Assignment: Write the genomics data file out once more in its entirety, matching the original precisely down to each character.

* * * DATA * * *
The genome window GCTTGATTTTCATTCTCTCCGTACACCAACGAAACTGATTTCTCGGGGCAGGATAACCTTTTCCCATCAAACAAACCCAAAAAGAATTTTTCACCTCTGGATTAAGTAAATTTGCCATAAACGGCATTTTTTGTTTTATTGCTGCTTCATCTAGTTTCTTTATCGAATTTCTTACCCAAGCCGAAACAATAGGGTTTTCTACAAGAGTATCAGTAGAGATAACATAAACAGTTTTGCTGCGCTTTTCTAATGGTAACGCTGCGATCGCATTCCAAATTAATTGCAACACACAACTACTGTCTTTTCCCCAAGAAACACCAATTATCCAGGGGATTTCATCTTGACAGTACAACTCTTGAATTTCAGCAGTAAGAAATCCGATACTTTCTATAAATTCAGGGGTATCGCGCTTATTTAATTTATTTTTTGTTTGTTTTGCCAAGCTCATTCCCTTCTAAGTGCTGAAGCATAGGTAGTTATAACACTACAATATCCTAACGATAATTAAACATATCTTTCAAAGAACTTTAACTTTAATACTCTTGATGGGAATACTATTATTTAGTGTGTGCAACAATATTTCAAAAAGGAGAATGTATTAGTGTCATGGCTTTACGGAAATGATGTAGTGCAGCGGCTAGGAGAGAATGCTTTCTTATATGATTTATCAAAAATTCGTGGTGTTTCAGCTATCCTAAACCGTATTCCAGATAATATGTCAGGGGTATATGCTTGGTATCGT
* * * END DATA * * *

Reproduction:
The genome window GCTTGATTTTCATTCTCTCCGTACACCAACGAAACTGATTTCTCGGGGCAGGATAACCTTTTCCCATCAAACAAACCCAAAAAGAATTTTTCACCTCTGGATTAAGTAAATTTGCCATAAACGGCATTTTTTGTTTTATTGCTGCTTCATCTAGTTTCTTTATCGAATTTCTTACCCAAGCCGAAACAATAGGGTTTTCTACAAGAGTATCAGTAGAGATAACATAAACAGTTTTGCTGCGCTTTTCTAATGGTAACGCTGCGATCGCATTCCAAATTAATTGCAACACACAACTACTGTCTTTTCCCCAAGAAACACCAATTATCCAGGGGATTTCATCTTGACAGTACAACTCTTGAATTTCAGCAGTAAGAAATCCGATACTTTCTATAAATTCAGGGGTATCGCGCTTATTTAATTTATTTTTTGTTTGTTTTGCCAAGCTCATTCCCTTCTAAGTGCTGAAGCATAGGTAGTTATAACACTACAATATCCTAACGATAATTAAACATATCTTTCAAAGAACTTTAACTTTAATACTCTTGATGGGAATACTATTATTTAGTGTGTGCAACAATATTTCAAAAAGGAGAATGTATTAGTGTCATGGCTTTACGGAAATGATGTAGTGCAGCGGCTAGGAGAGAATGCTTTCTTATATGATTTATCAAAAATTCGTGGTGTTTCAGCTATCCTAAACCGTATTCCAGATAATATGTCAGGGGTATATGCTTGGTATCGT